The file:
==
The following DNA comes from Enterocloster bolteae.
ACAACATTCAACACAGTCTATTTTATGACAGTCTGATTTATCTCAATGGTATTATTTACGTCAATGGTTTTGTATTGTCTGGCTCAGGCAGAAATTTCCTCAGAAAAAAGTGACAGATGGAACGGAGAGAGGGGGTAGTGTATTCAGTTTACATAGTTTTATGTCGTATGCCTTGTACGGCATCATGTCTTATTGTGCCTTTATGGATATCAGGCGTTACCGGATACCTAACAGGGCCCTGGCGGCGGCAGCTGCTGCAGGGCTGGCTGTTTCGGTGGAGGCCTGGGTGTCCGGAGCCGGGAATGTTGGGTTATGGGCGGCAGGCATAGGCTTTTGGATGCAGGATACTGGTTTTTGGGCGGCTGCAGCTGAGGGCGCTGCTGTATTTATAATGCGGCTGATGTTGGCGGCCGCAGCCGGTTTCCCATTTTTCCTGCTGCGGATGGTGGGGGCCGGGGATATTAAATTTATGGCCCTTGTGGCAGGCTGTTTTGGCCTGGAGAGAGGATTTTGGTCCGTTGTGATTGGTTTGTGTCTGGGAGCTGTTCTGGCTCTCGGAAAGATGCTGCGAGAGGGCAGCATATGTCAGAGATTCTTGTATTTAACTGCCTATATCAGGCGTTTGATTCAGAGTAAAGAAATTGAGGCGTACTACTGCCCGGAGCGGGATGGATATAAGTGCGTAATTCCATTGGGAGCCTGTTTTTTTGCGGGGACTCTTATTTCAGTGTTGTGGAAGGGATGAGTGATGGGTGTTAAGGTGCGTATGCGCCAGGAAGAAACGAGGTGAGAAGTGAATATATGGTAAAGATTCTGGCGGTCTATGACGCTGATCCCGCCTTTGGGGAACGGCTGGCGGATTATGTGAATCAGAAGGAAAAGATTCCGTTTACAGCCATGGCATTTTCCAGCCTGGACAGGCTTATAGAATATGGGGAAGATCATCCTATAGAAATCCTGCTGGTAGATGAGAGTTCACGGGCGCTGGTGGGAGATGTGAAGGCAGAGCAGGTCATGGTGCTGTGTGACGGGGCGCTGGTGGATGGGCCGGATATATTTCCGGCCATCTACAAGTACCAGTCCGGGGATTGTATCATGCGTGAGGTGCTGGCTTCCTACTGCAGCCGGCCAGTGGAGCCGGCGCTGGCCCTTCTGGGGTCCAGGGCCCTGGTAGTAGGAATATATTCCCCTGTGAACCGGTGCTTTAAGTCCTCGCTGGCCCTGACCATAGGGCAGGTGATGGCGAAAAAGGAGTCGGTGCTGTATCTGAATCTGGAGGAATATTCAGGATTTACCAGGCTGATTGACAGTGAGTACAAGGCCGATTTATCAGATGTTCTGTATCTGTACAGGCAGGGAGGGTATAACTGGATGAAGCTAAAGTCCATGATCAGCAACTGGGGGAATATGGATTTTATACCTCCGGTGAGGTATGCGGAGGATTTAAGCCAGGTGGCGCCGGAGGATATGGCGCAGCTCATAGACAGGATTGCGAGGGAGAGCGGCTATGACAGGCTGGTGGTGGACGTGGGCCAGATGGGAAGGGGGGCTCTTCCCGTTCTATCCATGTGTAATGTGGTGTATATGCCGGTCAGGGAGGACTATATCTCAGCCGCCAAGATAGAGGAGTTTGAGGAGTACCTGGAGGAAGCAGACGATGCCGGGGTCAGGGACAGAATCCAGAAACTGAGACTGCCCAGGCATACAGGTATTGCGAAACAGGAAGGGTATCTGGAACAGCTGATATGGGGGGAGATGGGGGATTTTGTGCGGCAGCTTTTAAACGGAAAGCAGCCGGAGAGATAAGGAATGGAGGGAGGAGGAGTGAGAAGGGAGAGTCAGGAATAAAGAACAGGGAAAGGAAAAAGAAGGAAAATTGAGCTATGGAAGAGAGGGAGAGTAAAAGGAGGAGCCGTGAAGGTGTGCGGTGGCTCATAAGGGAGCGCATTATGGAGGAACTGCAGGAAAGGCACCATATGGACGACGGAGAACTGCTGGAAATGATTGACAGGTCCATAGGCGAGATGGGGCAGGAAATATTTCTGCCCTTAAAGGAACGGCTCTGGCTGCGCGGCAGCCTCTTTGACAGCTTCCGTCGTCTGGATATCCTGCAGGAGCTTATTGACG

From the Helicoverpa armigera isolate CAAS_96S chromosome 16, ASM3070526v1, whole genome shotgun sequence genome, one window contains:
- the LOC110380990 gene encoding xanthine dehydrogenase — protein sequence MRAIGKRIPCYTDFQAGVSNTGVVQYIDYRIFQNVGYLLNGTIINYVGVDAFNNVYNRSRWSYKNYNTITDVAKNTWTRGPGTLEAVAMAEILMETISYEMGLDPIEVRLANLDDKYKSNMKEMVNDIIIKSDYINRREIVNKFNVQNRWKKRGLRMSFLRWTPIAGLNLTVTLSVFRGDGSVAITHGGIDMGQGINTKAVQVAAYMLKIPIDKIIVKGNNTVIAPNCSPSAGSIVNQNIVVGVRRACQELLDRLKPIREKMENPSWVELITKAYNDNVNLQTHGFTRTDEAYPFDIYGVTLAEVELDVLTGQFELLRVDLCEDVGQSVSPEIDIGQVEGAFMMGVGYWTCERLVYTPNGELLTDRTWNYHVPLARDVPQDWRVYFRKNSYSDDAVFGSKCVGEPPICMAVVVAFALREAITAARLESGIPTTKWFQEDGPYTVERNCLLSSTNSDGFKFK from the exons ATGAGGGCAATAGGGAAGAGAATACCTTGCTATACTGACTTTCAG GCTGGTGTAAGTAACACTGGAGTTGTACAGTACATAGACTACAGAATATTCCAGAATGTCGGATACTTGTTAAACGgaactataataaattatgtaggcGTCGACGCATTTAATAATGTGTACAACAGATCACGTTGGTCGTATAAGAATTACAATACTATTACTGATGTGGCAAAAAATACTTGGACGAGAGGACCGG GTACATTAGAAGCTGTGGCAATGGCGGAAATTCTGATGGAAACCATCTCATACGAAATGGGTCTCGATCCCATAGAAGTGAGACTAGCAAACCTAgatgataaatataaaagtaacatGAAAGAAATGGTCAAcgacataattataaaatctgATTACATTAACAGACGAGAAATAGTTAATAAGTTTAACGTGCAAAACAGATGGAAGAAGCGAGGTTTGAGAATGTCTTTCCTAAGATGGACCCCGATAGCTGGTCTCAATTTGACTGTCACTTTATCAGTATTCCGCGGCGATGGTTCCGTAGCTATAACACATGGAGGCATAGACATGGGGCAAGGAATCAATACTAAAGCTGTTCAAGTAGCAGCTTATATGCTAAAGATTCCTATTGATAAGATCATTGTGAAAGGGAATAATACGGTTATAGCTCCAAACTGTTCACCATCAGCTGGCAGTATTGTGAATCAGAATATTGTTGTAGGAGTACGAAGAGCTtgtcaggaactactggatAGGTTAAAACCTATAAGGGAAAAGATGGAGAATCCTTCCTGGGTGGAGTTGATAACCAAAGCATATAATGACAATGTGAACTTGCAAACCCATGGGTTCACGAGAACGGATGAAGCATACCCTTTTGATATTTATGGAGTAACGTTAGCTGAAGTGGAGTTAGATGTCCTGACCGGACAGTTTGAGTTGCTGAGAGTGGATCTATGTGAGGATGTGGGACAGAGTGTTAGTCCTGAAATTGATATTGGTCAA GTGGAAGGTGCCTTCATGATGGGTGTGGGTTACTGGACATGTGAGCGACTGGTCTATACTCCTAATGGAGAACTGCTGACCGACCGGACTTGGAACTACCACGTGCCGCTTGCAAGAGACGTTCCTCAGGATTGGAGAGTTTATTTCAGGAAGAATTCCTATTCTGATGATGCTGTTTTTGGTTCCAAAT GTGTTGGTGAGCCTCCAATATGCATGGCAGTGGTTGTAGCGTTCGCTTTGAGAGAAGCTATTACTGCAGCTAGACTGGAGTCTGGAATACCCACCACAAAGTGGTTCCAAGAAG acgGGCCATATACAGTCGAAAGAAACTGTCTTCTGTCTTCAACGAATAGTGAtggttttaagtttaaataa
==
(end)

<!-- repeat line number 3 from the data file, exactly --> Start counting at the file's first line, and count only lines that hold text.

From the Helicoverpa armigera isolate CAAS_96S chromosome 16, ASM3070526v1, whole genome shotgun sequence genome, one window contains: